Health care receives patients from many different cultures and health care professionals are encouraged to be sensitive to patients’ cultural background. But what is a culture? What is it one should be sensitive to?
Last week, CRB organized a workshop on Islamic perspectives on reproductive ethics. A case that was discussed was this: an unmarried Muslim couple (21 years old) seeks advice on contraception. Should health care workers provide counseling, when premarital sex is forbidden in Islam?
The case brought the question of cultural sensitivity into immediate focus for me. To what should one be sensitive: to doctrines, or to human lives? What “is” a culture: the formulated ideas or the way people live (with their ideas)?
The Muslim couple actually sought counseling. Being culturally sensitive can also mean being sensitive to this fact: that this is how people can live (with their ideas).
It is tempting to objectify cultures in terms of doctrines, especially when they are foreign to us. We don’t know the people and their daily lives, so we try to understand them through the texts – as if we read their “source code.” But the texts are living parts of the culture. They have uses, and these practices cannot be inferred from the texts.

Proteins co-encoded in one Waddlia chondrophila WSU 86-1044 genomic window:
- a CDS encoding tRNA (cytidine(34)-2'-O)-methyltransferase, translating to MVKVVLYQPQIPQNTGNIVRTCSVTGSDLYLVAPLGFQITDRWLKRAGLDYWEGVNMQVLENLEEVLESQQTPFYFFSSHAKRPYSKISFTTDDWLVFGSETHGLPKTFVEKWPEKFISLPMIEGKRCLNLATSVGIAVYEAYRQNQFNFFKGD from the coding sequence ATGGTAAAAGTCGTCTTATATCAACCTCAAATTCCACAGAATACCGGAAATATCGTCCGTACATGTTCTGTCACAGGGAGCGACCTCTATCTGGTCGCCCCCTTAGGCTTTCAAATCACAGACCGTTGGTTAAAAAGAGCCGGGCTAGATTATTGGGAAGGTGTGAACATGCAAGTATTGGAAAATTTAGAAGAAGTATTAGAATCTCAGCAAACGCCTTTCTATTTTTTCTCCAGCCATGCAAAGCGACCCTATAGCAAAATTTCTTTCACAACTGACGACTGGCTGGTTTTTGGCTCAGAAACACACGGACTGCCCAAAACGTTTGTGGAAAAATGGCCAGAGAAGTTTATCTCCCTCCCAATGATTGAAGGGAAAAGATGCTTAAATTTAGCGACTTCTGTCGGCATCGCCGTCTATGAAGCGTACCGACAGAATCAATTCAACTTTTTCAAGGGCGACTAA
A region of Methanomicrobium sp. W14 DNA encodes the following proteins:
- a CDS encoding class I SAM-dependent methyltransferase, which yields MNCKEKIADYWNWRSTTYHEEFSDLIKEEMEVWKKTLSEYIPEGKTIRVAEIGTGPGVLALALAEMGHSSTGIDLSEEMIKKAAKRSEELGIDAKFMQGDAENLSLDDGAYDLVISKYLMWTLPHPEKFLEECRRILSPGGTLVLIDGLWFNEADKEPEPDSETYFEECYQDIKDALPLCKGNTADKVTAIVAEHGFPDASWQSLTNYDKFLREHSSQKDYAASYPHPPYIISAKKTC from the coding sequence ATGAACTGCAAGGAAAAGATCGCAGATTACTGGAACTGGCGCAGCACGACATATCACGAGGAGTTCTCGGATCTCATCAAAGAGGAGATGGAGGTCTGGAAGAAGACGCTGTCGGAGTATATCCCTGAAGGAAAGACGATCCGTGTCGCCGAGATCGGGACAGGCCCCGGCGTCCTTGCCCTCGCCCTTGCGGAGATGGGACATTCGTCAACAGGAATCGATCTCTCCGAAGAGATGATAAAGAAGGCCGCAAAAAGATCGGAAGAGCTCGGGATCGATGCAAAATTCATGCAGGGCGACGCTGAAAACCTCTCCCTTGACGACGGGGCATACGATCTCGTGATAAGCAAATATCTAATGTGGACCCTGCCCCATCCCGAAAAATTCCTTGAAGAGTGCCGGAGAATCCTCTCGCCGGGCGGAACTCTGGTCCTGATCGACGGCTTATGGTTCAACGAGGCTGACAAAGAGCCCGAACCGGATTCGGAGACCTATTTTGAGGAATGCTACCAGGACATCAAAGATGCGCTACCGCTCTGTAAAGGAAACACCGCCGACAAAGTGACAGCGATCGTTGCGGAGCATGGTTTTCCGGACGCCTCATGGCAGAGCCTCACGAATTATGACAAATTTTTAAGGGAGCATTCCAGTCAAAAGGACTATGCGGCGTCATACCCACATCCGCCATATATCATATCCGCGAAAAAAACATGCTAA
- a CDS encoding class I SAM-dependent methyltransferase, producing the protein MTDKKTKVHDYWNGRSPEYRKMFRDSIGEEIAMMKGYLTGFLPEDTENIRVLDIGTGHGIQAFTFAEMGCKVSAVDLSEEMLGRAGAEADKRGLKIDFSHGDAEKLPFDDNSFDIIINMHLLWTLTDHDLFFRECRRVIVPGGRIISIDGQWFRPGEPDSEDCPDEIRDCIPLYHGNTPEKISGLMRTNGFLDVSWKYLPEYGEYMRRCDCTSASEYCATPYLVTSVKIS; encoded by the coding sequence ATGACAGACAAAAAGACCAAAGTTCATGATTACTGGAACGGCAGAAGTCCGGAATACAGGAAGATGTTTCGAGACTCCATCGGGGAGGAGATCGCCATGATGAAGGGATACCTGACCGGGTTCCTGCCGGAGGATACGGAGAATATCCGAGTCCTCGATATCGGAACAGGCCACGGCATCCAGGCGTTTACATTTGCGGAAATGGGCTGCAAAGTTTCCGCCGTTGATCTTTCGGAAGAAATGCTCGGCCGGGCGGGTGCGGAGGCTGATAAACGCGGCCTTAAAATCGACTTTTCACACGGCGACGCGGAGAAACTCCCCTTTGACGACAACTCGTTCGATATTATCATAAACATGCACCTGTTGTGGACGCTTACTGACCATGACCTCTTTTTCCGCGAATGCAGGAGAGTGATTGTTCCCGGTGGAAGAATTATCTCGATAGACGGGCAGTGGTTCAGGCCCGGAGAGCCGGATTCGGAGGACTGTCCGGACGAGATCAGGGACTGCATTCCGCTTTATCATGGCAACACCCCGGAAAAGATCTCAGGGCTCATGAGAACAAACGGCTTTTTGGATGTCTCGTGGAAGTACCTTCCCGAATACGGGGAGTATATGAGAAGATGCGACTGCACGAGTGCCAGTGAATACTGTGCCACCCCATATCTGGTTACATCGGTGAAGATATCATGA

Aje Carlbom (social anthropologist at Malmö University) stressed that this temptation to objectify other cultures can arise even in a culture; for example, when people who belong to it move to parts of the world where people live differently. Suddenly they don’t fully understand their own culture, for it lacks its real-life support, its everyday context, and therefore one turns to the texts. One’s own culture is objectified.
I wonder: Are not these tendencies extremely common; are they not in all of us? Are they not in ethics? Isn’t there a will to objectify ethics, to formulate the “ethical source code” that should govern, for example, our biomedical practices?
I think we need culturally sensitive ethics: in the sense of an ethics that responds sensitively to what is actually happening, and that contributes to meaningful contexts. An ethics that does not objectify either cultures or Ethics (capitalized).
Important topic – especially in these days! And you raise an interesting question if ethics and universal approaches in themselves have a tendency to ignore the specific problem of a case for the sake of a generalizable answer.
Thanks! Yes I do wonder about that intellectual desire to correctly formulate “the source code”, so to speak, which seems to presuppose a Source/Life dualism. We philosophers are supposed to orient our thinking towards the left hand side of the dualism, towards the Source, and then to “get it right”. People who don’t have this peculiar orientation towards the Source, in accordance with the dualism, are not considered to be real thinkers. I doubt all this.